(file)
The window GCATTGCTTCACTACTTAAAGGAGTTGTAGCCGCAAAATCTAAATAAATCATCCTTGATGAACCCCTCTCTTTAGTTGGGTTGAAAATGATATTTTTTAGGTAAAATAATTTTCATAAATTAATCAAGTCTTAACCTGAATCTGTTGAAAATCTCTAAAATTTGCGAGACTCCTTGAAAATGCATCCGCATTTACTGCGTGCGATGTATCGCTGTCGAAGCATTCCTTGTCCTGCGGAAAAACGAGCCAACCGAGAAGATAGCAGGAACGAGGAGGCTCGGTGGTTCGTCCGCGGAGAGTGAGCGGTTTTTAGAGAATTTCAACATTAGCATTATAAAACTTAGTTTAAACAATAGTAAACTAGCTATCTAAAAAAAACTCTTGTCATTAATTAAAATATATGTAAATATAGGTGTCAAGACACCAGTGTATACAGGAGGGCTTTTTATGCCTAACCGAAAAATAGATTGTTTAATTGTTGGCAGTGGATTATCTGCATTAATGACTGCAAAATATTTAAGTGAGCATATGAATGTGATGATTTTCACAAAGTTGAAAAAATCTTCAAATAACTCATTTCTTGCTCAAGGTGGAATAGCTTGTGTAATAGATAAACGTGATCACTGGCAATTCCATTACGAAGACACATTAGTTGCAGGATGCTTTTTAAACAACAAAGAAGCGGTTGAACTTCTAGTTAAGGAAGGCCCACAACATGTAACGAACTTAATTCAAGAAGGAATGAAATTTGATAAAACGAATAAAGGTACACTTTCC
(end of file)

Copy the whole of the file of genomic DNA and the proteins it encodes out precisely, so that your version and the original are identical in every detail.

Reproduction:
The window GCATTGCTTCACTACTTAAAGGAGTTGTAGCCGCAAAATCTAAATAAATCATCCTTGATGAACCCCTCTCTTTAGTTGGGTTGAAAATGATATTTTTTAGGTAAAATAATTTTCATAAATTAATCAAGTCTTAACCTGAATCTGTTGAAAATCTCTAAAATTTGCGAGACTCCTTGAAAATGCATCCGCATTTACTGCGTGCGATGTATCGCTGTCGAAGCATTCCTTGTCCTGCGGAAAAACGAGCCAACCGAGAAGATAGCAGGAACGAGGAGGCTCGGTGGTTCGTCCGCGGAGAGTGAGCGGTTTTTAGAGAATTTCAACATTAGCATTATAAAACTTAGTTTAAACAATAGTAAACTAGCTATCTAAAAAAAACTCTTGTCATTAATTAAAATATATGTAAATATAGGTGTCAAGACACCAGTGTATACAGGAGGGCTTTTTATGCCTAACCGAAAAATAGATTGTTTAATTGTTGGCAGTGGATTATCTGCATTAATGACTGCAAAATATTTAAGTGAGCATATGAATGTGATGATTTTCACAAAGTTGAAAAAATCTTCAAATAACTCATTTCTTGCTCAAGGTGGAATAGCTTGTGTAATAGATAAACGTGATCACTGGCAATTCCATTACGAAGACACATTAGTTGCAGGATGCTTTTTAAACAACAAAGAAGCGGTTGAACTTCTAGTTAAGGAAGGCCCACAACATGTAACGAACTTAATTCAAGAAGGAATGAAATTTGATAAAACGAATAAAGGTACACTTTCC